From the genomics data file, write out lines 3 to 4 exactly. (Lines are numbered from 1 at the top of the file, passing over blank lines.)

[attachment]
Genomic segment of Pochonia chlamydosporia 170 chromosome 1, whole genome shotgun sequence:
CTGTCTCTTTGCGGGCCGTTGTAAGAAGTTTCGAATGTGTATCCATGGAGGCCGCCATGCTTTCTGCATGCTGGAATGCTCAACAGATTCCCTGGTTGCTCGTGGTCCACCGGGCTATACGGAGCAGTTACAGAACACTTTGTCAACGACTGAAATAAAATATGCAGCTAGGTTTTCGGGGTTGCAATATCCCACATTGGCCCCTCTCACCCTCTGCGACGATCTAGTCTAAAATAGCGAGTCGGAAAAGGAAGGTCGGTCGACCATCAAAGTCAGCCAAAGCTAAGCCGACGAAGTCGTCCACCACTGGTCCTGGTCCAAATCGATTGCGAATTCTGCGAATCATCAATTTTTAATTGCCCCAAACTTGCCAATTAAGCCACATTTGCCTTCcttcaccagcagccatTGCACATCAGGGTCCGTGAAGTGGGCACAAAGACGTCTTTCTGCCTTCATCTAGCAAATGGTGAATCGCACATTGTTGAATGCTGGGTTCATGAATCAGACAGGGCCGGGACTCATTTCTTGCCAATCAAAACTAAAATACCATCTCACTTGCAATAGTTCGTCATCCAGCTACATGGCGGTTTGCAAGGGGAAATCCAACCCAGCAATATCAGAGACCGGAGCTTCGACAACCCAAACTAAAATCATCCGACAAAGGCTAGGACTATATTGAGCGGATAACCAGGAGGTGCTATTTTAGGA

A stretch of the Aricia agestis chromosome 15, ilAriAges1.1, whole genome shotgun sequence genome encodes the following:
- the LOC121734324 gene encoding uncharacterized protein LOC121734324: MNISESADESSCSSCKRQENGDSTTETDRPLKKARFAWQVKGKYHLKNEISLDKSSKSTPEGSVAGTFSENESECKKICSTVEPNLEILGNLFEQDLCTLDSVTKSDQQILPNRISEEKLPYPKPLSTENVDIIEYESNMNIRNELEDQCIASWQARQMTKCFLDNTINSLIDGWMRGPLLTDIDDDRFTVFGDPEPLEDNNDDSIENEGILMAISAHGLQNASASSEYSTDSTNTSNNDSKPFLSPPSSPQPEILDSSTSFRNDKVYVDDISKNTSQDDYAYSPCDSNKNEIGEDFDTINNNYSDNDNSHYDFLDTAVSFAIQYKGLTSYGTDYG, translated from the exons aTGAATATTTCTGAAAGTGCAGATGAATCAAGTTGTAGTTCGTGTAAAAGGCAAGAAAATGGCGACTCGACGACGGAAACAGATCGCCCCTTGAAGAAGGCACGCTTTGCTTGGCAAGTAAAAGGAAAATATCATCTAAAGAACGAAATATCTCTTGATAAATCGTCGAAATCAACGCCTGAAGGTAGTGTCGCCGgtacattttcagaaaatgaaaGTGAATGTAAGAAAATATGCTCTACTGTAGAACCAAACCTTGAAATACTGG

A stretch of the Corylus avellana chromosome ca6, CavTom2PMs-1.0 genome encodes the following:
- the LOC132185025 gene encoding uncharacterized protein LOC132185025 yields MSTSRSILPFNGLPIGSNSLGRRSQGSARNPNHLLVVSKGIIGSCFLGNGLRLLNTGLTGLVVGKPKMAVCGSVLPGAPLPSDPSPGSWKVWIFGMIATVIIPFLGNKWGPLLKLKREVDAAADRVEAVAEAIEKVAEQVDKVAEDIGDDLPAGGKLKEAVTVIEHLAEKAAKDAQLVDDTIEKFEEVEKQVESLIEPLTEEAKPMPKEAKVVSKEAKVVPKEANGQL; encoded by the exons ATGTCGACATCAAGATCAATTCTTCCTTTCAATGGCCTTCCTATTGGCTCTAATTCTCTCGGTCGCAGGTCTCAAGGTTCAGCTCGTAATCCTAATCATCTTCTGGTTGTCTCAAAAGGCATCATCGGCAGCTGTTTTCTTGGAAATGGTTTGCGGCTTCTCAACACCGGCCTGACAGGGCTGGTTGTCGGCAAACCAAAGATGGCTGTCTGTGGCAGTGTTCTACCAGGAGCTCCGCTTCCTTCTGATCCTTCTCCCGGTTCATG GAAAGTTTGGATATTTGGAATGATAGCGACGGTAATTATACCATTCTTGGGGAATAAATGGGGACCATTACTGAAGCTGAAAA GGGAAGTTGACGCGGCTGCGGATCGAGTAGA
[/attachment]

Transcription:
A stretch of the Aricia agestis chromosome 15, ilAriAges1.1, whole genome shotgun sequence genome encodes the following:
- the LOC121734324 gene encoding uncharacterized protein LOC121734324: MNISESADESSCSSCKRQENGDSTTETDRPLKKARFAWQVKGKYHLKNEISLDKSSKSTPEGSVAGTFSENESECKKICSTVEPNLEILGNLFEQDLCTLDSVTKSDQQILPNRISEEKLPYPKPLSTENVDIIEYESNMNIRNELEDQCIASWQARQMTKCFLDNTINSLIDGWMRGPLLTDIDDDRFTVFGDPEPLEDNNDDSIENEGILMAISAHGLQNASASSEYSTDSTNTSNNDSKPFLSPPSSPQPEILDSSTSFRNDKVYVDDISKNTSQDDYAYSPCDSNKNEIGEDFDTINNNYSDNDNSHYDFLDTAVSFAIQYKGLTSYGTDYG, translated from the exons aTGAATATTTCTGAAAGTGCAGATGAATCAAGTTGTAGTTCGTGTAAAAGGCAAGAAAATGGCGACTCGACGACGGAAACAGATCGCCCCTTGAAGAAGGCACGCTTTGCTTGGCAAGTAAAAGGAAAATATCATCTAAAGAACGAAATATCTCTTGATAAATCGTCGAAATCAACGCCTGAAGGTAGTGTCGCCGgtacattttcagaaaatgaaaGTGAATGTAAGAAAATATGCTCTACTGTAGAACCAAACCTTGAAATACTGG